Homologous tropomyosins from vertebrate and invertebrate: Recombinant calibrator proteins in functional biological assays for tropomyosin allergenicity assessment of novel animal foods.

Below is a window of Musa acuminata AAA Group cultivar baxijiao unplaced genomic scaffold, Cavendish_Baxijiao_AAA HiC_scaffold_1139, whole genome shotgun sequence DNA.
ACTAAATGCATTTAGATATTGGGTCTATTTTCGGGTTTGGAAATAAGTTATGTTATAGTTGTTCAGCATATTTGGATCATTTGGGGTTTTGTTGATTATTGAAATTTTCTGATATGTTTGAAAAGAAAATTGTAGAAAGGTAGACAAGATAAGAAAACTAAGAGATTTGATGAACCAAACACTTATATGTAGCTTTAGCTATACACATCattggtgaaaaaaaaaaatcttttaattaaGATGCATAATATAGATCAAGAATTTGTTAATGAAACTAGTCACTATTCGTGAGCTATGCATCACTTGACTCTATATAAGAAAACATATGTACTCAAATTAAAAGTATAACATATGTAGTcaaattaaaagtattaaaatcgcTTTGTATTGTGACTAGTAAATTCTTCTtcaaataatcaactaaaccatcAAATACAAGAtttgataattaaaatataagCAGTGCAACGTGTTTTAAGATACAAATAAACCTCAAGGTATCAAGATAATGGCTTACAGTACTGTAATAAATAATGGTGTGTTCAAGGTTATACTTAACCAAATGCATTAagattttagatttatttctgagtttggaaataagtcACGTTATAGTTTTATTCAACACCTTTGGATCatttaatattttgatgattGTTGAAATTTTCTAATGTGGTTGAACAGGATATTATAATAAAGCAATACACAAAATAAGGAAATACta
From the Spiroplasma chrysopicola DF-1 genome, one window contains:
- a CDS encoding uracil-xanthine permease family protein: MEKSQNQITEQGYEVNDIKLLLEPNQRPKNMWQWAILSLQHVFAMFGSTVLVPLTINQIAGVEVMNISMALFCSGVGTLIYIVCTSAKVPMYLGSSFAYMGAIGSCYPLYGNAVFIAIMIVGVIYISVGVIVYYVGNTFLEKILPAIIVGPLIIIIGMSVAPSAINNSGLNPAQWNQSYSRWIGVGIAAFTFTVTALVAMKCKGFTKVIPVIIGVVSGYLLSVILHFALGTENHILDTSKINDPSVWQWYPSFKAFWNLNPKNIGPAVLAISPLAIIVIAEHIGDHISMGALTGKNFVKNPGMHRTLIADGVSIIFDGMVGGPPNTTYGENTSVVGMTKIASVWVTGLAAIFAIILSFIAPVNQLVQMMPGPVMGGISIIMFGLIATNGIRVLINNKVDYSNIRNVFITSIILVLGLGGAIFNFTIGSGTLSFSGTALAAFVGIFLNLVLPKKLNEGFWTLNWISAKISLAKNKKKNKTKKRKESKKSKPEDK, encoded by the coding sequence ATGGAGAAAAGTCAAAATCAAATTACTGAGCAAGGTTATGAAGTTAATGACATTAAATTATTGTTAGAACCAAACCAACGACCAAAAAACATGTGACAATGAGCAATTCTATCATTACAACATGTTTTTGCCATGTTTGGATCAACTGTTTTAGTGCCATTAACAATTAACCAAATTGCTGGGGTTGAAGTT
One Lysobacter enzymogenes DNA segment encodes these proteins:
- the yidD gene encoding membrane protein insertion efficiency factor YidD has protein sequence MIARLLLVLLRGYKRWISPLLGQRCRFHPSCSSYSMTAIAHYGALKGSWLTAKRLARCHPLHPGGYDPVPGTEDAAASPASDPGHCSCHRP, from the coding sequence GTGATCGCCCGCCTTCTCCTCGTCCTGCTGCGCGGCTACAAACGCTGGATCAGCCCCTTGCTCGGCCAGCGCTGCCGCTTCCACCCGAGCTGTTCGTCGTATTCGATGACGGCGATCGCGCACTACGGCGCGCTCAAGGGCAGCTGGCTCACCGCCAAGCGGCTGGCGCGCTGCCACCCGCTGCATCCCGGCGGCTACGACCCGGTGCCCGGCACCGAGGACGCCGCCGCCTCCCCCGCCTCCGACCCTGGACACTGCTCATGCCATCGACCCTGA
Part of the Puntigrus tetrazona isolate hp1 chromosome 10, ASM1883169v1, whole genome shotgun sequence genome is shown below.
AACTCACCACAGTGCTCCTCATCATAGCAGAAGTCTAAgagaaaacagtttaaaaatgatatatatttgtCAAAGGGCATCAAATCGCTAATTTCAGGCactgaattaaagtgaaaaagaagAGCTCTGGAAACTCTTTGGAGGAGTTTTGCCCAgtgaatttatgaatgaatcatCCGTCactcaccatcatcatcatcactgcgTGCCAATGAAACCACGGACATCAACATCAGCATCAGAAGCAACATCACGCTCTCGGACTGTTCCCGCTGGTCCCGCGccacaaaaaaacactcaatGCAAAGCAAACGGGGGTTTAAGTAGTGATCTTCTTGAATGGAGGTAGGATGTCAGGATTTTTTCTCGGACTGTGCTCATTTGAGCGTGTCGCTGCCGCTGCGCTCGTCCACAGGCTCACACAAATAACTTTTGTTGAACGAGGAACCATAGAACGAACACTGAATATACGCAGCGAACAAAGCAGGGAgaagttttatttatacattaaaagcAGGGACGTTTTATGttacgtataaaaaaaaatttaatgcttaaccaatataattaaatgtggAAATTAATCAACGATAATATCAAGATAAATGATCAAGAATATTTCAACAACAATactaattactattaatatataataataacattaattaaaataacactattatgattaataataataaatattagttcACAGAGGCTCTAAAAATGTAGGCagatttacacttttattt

BACKGROUND: Novel foods may provide new protein sources for a growing world population but entail risks of unexpected food-allergic reactions. No guidance on allergenicity assessment of novel foods exists, while for genetically modified (GM) crops it includes comparison of sequence identity with known allergens, digestibility tests and IgE serum screening. OBJECTIVE: As a proof of concept, to evaluate non-/allergenic tropomyosins (TMs) regarding their potential as new calibrator proteins in functional biological in vitro assays for the semi-quantitative allergy risk assessment of novel TM-containing animal foods with mealworm TM as an example. METHODS: Purified TMs (shrimp, Penaeus monodon; chicken Gallus gallus; E coli overexpression) were compared by protein sequencing, circular dichroism analysis and in vitro digestion. IgE binding was quantified using shrimp-allergic patients' sera (ELISA). Biological activities were investigated (skin testing; titrated basophil activation tests, BAT), compared to titrated biological mediator release using humanized rat basophil leukaemia (RBL) cells. RESULTS: Shrimp and chicken TMs showed high sequence homology, both alpha-helical structures and thermal stability. Shrimp TM was stable during in vitro gastric digestion, chicken TM degraded quickly. Both TMs bound specific IgE from shrimp-allergic patients (significantly higher for shrimp TM), whereas skin reactivity was mostly positive with only shrimp TM. BAT and RBL cell assays were positive with shrimp and chicken TM, although at up to 100- to 1000-times lower allergen concentrations for shrimp than chicken TM. In RBL cell assays using both TM as calibrators, an activation of effector cells by mealworm TM similar to that by shrimp TM confirmed the already reported high allergenic potency of mealworm TM as a novel protein source. CONCLUSIONS & CLINICAL RELEVANCE: According to current GM crops' allergenicity assessment, non-allergenic chicken TM could falsely be considered an allergen on a weight-of-evidence approach. However, calibrating allergenic potency in functional BAT and RBL cell assays with clinically validated TMs allowed for semi-quantitative discrimination of novel food protein's allergenicity. With TM calibration as a proof of concept, similar systems of homologous protein might be developed to scale on an axis of allergenicity.